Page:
What’s with Nancy Youssef’s overly pessimisticreport about the Libyan intervention on NPR’s On Point today? During her appearance, wherein she was nominally supposed to update listeners on the status of the Libyan intervention 100 days on:
Youssef: The rebels are trying to hold on to the ground they’ve gained. Interestingly they have less ground than they did a hundred days ago . . . .
Gjelten: The rebels have less ground, they’re actually losing ground? I thought the rebels have been making a little bit of progrees.
Youssef: They have. But if you look at how much land they hand—especially in the east—from, compared to where they were when this began. Remember, they had all the way to Bin Jawad when this began and now they’re not able to take Brega which is about a 100 kilometers east of Bin Jawad . . . .
After challenging her once, Gjelten allows this assertion to go. But Ms. Youssef is flatly mistaken. The Libyan rebels had pushed to Bin Jawad on March 6, 2011—some two weeks before the Libyan intervention began. The rebels were quickly pushed out of Bin Jawad and by March 7, Qaddafi’s forces had reestablished control over Bin Jawad. At that point, Qaddafi’s counteroffensive against the rebels was in full swing and, between then and March 19, 2011, his forces moved east all the way to Benghazi, where Qaddafi’stanks were stopped in their tracks by NATO airstrikes. Subsequent NATO air support for the rebels have allowed Libya’s rebels to push Qaddafi’s forces back to Brega and fight Qaddafi to a stalemate in the east while—as Youssef admits—gaining ground in the west. Notably, rebels did advance all the way back toBin Jawad on March 27—some 8 days after the intervention began—but were pushed back to Brega.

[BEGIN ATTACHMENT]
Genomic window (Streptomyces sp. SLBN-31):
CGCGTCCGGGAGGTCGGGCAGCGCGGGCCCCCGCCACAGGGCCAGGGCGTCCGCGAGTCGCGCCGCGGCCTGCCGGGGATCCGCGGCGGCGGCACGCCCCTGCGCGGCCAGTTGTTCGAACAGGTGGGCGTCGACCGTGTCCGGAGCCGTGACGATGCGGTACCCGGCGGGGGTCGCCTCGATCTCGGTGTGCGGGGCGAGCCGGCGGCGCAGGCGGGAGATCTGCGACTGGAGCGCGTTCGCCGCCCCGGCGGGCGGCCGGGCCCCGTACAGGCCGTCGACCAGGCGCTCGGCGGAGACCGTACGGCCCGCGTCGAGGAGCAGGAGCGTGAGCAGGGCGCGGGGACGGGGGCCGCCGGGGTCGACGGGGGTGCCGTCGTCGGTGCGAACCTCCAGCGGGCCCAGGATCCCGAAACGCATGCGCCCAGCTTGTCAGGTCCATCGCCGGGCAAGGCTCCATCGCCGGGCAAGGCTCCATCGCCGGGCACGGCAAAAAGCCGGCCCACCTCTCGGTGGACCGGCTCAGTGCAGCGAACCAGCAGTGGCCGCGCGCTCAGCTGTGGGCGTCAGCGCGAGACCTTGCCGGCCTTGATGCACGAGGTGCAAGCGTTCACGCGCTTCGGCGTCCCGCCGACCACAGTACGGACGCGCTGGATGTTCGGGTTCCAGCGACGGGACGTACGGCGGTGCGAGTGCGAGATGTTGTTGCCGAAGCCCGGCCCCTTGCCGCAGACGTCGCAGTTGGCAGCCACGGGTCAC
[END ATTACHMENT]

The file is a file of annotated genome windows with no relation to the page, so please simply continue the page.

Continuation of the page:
Despite Ms. Youssef’s flawed report, it is clear, as this blog has repeatedly noted, that the Libyan rebels are making slow and steady progress to liberate their country.